Consultant’s Prices part 2


In a prior post, I decided to come up with the “final” answer as to how consulting firms come up with the prices we charge.

I now have an addition to that final answer, which makes it even more “final”.

As a professional, I charge my clients for the results they want produced, rather than the time it takes to produce the result.

Employees, on the other hand, get paid regardless of how long results take to come (for the most part, and up to a limit.)

Executives have the luxury of delaying projects, and altering the timing of activities and deliverables on projects when they are working with consultants, at no additional cost to the bottom line. This works well in uncertain conditions, when the timing of sensitive work is critical. A delay of several months is expected to be absorbed by the consultant as part of the cost of doing business.

A group of employees, on the other hand, will incur salary and overhead costs whether there is a project delay or not. Executives sometimes feel pressured to get people busy when they know that the clock is ticking, and costs are being incurred on a daily basis.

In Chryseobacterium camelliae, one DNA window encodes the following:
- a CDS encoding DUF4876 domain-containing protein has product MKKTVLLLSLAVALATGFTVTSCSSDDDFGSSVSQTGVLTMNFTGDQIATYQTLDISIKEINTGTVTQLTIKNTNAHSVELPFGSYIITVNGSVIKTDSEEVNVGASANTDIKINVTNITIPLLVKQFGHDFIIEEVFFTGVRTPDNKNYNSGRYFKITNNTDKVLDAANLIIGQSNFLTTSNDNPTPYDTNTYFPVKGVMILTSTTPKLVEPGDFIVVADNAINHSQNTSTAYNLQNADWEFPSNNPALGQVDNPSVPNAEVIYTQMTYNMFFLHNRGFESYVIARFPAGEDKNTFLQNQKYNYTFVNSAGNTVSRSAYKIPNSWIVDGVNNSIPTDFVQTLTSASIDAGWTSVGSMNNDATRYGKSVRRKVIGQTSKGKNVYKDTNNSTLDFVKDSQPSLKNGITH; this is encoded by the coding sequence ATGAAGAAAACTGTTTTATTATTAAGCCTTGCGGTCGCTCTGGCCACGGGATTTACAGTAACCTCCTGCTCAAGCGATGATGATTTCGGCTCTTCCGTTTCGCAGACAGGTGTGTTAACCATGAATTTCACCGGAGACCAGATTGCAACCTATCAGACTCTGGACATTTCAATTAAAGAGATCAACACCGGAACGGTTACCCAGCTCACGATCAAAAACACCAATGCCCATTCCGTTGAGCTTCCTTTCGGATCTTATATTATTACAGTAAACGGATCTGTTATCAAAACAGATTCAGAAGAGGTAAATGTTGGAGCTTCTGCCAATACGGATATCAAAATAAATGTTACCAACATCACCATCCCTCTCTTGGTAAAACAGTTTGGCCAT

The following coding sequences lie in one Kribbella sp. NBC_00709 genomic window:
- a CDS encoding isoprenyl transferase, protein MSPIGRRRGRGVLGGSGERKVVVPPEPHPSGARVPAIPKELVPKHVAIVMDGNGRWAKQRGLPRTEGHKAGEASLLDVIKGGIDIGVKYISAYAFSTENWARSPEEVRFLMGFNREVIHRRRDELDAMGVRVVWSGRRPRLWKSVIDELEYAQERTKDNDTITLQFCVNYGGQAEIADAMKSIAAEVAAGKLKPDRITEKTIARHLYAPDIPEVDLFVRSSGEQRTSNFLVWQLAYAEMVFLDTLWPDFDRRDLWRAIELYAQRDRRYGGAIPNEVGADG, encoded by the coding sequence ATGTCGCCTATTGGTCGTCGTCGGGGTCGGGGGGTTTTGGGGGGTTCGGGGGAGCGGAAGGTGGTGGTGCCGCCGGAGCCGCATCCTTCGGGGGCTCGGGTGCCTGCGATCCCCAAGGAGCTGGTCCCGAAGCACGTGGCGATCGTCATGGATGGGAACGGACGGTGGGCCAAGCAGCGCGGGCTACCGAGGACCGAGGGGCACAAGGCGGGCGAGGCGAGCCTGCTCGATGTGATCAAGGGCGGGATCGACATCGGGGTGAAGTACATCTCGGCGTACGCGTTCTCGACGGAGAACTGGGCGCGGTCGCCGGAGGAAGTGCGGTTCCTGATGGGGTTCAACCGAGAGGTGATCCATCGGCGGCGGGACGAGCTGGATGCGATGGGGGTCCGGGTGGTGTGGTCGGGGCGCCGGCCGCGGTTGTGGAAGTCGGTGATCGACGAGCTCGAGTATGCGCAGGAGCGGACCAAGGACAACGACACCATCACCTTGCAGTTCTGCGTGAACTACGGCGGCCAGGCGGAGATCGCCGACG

Consulting costs tend to be significantly higher, therefore, because the consultant or firm is giving the executive more flexibility and choices as to when project activities are executed. This can sometimes make the difference between success and failure, especially when projects are of high-impact.

My experience working in the Caribbean is one of high uncertainty, in the sense that business is frequently disrupted and plans are forced to change. The source could range from a hurricane to a devaluation.

What is helpful for consultants is to remember that they have a business to run, and their pricing must reflect that fact. “Having a business to run” is very different from “getting paid to do some work,” which is a trap that I fell headlong into in the my early days in this business.